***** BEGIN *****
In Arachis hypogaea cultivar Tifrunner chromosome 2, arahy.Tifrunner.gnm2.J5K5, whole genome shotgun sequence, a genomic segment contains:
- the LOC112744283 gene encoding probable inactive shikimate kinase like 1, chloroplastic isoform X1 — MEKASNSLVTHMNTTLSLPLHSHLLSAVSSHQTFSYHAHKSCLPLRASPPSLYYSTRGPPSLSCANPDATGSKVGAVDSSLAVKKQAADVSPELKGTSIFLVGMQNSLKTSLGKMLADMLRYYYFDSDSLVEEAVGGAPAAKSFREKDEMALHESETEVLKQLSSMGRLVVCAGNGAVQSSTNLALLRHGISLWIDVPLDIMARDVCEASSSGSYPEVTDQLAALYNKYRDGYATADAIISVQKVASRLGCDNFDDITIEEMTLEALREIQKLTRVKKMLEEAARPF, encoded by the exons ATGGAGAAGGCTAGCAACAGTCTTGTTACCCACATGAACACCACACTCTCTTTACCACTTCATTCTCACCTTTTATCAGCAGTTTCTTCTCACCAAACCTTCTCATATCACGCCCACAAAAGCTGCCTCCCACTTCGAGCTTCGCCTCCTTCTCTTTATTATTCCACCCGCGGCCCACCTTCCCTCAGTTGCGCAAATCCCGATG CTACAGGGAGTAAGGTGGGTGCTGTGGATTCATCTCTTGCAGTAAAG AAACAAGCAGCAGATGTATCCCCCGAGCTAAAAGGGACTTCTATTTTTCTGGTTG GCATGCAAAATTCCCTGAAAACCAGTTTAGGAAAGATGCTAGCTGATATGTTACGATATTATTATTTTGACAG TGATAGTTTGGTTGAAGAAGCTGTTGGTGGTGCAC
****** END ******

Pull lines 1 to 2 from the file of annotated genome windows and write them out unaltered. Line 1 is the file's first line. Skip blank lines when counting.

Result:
In Arachis hypogaea cultivar Tifrunner chromosome 2, arahy.Tifrunner.gnm2.J5K5, whole genome shotgun sequence, a genomic segment contains:
- the LOC112744283 gene encoding probable inactive shikimate kinase like 1, chloroplastic isoform X1 — MEKASNSLVTHMNTTLSLPLHSHLLSAVSSHQTFSYHAHKSCLPLRASPPSLYYSTRGPPSLSCANPDATGSKVGAVDSSLAVKKQAADVSPELKGTSIFLVGMQNSLKTSLGKMLADMLRYYYFDSDSLVEEAVGGAPAAKSFREKDEMALHESETEVLKQLSSMGRLVVCAGNGAVQSSTNLALLRHGISLWIDVPLDIMARDVCEASSSGSYPEVTDQLAALYNKYRDGYATADAIISVQKVASRLGCDNFDDITIEEMTLEALREIQKLTRVKKMLEEAARPF, encoded by the exons ATGGAGAAGGCTAGCAACAGTCTTGTTACCCACATGAACACCACACTCTCTTTACCACTTCATTCTCACCTTTTATCAGCAGTTTCTTCTCACCAAACCTTCTCATATCACGCCCACAAAAGCTGCCTCCCACTTCGAGCTTCGCCTCCTTCTCTTTATTATTCCACCCGCGGCCCACCTTCCCTCAGTTGCGCAAATCCCGATG CTACAGGGAGTAAGGTGGGTGCTGTGGATTCATCTCTTGCAGTAAAG AAACAAGCAGCAGATGTATCCCCCGAGCTAAAAGGGACTTCTATTTTTCTGGTTG GCATGCAAAATTCCCTGAAAACCAGTTTAGGAAAGATGCTAGCTGATATGTTACGATATTATTATTTTGACAG TGATAGTTTGGTTGAAGAAGCTGTTGGTGGTGCAC